Tuesday, March 24, 2009

A Call to Greatness

The most challenging and satisfying writing assignments of my life, to date, have been for Joan Anderson Growe, Minnesota's Secretary of State from 1975 to 1999, when she ran for the United States Senate from Minnesota in 1984.

Challenging in that Ms. Growe was taking on Minnesota's male-dominated political and media structure to be the state's first woman elected in her own right to the U.S. Senate (who's making dinner for your kids tonight?). Satisfying in that Joan, as a great teacher (her profession) and perfectionist (her upbringing), always gave her absolute best and deserved the same from those who served her.

I wrote speeches, talking points, Q&A, and ad copy (print, radio & TV) for Joan and coordinated her debate prep. I was also the media advisor and traveling aide. She won a night and day (22 ballot) contest for the Democratic-Farmer-Labor (DFL) Party endorsement and a contested party primary that followed.

We had always hoped to finish the general election within 8-points of the 1984 Democratic presidential nominee, Minnesota's own former Senator and Vice President, Walter Mondale. Sadly, 1984 was the year of the Reagan landslide presidential re-election and Mondale carried his home-state Minnesota by an eyelash. Joan was soundly defeated by the incumbent Republican U.S. Sen., Rudy Boschwitz.

Joan was and is a brilliant speech-maker. She cares about words. First, she wanted to be sure of the substance. She would not accept a speech line, a premise, a point to be made without first poking holes in it. Second, she wanted the logical construct to make sense...not just to her but also to the half-dozen other people she would test the speech on. Finally, she wanted her delivery to be flawless. In other words, Ms. Growe was and is a speech-writer's dream as there is nothing more satisfying than having a client who cares as much about her words as you do.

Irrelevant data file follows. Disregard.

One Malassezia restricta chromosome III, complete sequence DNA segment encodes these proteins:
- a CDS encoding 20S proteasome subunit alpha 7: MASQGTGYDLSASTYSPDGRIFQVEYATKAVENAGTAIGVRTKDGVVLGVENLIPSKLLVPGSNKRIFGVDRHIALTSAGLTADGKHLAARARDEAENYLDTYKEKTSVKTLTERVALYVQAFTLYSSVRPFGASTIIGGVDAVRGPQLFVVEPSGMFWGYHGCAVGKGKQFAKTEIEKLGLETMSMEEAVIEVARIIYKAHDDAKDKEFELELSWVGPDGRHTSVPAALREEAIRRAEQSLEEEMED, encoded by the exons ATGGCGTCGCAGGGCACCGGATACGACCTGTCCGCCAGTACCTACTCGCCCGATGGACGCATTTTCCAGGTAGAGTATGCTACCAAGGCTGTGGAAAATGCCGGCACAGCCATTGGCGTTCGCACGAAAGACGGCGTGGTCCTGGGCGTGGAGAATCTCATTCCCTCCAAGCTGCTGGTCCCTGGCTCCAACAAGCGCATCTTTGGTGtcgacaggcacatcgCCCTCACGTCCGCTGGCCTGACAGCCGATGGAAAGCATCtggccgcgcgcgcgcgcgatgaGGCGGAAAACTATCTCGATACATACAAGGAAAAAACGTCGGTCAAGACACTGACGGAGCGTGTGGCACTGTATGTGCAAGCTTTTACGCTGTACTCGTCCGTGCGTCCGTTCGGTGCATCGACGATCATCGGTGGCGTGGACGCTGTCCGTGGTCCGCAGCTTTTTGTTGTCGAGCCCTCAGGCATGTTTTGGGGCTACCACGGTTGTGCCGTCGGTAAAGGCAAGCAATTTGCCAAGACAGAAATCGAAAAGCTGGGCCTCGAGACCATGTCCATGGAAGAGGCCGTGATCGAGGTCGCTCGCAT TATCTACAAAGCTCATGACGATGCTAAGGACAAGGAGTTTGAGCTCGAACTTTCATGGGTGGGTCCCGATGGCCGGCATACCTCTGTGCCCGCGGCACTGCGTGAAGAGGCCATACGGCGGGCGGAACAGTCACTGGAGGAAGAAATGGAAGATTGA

Speech-writing is often a collaborative effort. Two of our finest collaborators were Joan's deputy and longtime friend, Elaine Voss, and Joan's friend and a media genius, D.J. Leary. Elaine settled arguments (yes, Joan cared enough about what she was saying to stand her ground). D.J. taught us what Hubert Humphrey had shared with him; Every Speech Is A Call to Greatness (don't miss the opportunity).

Truth is, Joan Anderson Growe would have been a great Senator (HHH was one of her first and fondest promoters!). Great, in part, because she never accepted conventional wisdom as gospel.

Joan would say, Bob: look at those statistics again. America doesn't have a crime problem. America (with 90+ percent of crimes committed by men) has a MALE PROBLEM.

Touring a Nicaraguan farm, Joan advised her traveling party to be wary as here, supposedly, we were viewing a working dairy operation yet the cow barn had no cats.

Finally, Ms. Growe loved to sum up her pioneering attitude by closing her remarks with a paraphrase of Bobby Kennedy's (George Bernard Shaw) quote: Some people see things as they are and ask, "Why?" I dream of things that never were and ask, "Why not?"

Joan Anderson Growe. Trailblazer & friend.

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